On the same day that Anne Peabody is married to a man she could never love in New York City, news arrives that the Stamp Act has been repealed. A young, joyous patriot, Jack Hampton, sweeps her in his arms and kisses her spontaneously, a kiss she never manages to forget. Years later, the Revolutionary War is on, Anne is now the Widow Merrick, and Jack’s joy has hardened. To maintain her livelihood, Anne must continue to print the Loyalist tracts supported by her husband. One night, Jack and several other patriots force their way into her shop and discover what she has been printing; they ruin her press and her books and set Jack to keep watch on her in the new coffeehouse she opens to keep her income. On closer acquaintance with Jack, Anne begins to realize that she must think for herself and assert her own independence just as her country struggles for its own.
I’ve been excited for this book more or less ever since I finished Midwife of the Blue Ridge, the author’s last book. I was even happier when she offered me a review copy of The Tory Widow, which was officially released yesterday. I knew I was in for a good read, and I was even happier when I wasn’t wrong; I do sometimes worry that a second novel won’t match the first, but that thought has no justification here.
This is a historical fiction novel with a strong side of romance. I never mind romance and I really enjoyed the historical part of this book. New York City changes hands several times between Patriots and Loyalists and Anne adapts successfully to each situation. She’s very determined and she improvises ways to keep her business running while remaining faithful to her own beliefs, once she’s established them. Jack is a bit of a scoundrel, but he’s a patriotic scoundrel and I enjoyed watching him warm to Anne and her “supporting cast” of Titus and Sally and vice versa. In particular I enjoyed the variety of supporting characters, like the prostitute Patsy, Anne’s brother David, and Scottish Sally.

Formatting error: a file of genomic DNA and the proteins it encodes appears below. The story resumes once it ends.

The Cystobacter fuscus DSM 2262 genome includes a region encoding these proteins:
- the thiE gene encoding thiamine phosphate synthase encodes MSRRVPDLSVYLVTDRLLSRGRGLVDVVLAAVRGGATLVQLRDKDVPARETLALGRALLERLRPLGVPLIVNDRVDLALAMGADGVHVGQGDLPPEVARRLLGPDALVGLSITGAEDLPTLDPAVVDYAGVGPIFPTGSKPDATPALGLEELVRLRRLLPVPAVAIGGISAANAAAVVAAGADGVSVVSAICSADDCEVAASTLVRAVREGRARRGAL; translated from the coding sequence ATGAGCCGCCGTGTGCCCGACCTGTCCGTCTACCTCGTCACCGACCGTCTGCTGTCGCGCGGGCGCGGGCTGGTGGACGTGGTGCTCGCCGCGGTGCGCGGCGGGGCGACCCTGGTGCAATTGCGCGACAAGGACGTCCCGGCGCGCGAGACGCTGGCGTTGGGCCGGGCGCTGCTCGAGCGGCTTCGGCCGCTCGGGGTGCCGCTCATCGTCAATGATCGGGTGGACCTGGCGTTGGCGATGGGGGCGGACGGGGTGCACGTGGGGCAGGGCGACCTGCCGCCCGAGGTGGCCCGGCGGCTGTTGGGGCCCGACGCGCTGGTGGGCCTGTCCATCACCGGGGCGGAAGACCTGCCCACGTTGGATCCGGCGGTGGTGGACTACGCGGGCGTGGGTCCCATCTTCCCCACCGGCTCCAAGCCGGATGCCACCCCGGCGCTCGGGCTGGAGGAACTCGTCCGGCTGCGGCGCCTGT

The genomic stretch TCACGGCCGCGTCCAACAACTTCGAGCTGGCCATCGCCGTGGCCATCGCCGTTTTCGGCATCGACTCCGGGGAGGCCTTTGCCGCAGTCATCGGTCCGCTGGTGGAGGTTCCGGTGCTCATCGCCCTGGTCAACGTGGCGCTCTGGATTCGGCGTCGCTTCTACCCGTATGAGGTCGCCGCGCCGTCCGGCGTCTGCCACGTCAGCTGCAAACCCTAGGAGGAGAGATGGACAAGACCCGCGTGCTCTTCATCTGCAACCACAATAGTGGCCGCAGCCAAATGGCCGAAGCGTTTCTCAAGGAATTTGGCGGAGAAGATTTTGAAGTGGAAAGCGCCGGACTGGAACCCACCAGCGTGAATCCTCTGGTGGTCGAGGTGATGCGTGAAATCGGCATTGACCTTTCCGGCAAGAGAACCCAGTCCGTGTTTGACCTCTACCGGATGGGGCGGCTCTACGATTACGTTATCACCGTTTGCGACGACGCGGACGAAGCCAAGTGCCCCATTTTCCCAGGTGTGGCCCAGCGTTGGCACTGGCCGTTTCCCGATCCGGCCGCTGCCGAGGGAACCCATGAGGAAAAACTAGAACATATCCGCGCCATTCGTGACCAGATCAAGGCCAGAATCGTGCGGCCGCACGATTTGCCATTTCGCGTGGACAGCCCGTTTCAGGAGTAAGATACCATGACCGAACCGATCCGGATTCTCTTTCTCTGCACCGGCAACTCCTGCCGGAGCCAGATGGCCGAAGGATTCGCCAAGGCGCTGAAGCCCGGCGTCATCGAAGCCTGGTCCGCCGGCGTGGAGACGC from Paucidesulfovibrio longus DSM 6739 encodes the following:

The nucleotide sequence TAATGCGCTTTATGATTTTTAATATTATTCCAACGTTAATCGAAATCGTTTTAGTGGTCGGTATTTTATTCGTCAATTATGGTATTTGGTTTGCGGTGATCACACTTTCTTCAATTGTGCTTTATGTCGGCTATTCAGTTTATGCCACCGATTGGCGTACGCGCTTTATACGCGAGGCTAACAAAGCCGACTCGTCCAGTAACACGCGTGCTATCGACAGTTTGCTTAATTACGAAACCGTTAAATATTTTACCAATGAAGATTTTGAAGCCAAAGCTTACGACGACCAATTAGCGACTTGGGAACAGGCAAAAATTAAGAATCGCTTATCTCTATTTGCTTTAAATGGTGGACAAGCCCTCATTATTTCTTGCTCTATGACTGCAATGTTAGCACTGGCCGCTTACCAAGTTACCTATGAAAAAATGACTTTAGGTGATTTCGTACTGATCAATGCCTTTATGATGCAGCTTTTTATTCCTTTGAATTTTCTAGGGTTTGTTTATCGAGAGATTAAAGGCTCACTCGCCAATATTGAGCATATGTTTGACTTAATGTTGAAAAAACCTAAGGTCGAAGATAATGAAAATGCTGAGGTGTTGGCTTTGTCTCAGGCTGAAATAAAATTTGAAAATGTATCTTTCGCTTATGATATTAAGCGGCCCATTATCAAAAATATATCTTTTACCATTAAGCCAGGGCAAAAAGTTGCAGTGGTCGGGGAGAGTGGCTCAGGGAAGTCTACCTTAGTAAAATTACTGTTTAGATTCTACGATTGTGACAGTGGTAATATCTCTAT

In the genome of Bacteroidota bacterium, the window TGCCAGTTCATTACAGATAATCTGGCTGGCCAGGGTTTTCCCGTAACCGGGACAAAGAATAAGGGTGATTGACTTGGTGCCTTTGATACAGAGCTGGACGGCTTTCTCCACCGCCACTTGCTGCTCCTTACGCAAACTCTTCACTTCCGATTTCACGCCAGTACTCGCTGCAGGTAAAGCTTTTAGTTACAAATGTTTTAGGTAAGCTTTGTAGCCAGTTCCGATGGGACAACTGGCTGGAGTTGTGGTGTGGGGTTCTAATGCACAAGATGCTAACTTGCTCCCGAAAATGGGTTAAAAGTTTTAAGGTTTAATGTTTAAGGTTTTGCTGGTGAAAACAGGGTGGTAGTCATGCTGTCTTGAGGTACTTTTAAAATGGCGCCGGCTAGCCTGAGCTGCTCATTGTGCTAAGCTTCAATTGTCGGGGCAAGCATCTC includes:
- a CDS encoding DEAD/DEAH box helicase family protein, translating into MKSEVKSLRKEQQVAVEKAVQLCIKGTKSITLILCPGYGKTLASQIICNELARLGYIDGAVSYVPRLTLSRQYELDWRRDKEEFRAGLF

I liked the glimpse into historic New York and the book has little maps so we can figure out where Anne’s shop is located and where important scenes occur throughout the book. It’s hard to equate the maps with current New York, but it’s certainly fun trying. I just loved the descriptions of the printing press. I have no idea how an 18th century printing press works and the window into such a profession was fascinating.
Overall, I found this book to be very solid. It’s a good, enjoyable read and I would definitely recommend it, especially if you enjoy historical fiction.
Buy The Tory Widow on Amazon.